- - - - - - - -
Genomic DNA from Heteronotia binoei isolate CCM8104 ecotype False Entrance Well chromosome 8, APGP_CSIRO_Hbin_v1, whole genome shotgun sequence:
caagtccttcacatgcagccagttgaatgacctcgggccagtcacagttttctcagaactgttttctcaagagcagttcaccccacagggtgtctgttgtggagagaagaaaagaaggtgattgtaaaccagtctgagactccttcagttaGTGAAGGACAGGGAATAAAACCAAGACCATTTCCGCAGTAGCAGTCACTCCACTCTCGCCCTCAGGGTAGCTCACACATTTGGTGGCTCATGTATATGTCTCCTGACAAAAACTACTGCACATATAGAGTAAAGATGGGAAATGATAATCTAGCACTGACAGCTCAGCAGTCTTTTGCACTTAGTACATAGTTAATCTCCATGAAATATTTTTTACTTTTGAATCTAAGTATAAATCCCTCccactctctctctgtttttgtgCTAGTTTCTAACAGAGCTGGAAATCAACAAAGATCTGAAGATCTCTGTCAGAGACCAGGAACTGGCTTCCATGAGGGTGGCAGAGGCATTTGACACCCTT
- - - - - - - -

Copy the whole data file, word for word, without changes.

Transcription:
Genomic DNA from Heteronotia binoei isolate CCM8104 ecotype False Entrance Well chromosome 8, APGP_CSIRO_Hbin_v1, whole genome shotgun sequence:
caagtccttcacatgcagccagttgaatgacctcgggccagtcacagttttctcagaactgttttctcaagagcagttcaccccacagggtgtctgttgtggagagaagaaaagaaggtgattgtaaaccagtctgagactccttcagttaGTGAAGGACAGGGAATAAAACCAAGACCATTTCCGCAGTAGCAGTCACTCCACTCTCGCCCTCAGGGTAGCTCACACATTTGGTGGCTCATGTATATGTCTCCTGACAAAAACTACTGCACATATAGAGTAAAGATGGGAAATGATAATCTAGCACTGACAGCTCAGCAGTCTTTTGCACTTAGTACATAGTTAATCTCCATGAAATATTTTTTACTTTTGAATCTAAGTATAAATCCCTCccactctctctctgtttttgtgCTAGTTTCTAACAGAGCTGGAAATCAACAAAGATCTGAAGATCTCTGTCAGAGACCAGGAACTGGCTTCCATGAGGGTGGCAGAGGCATTTGACACCCTT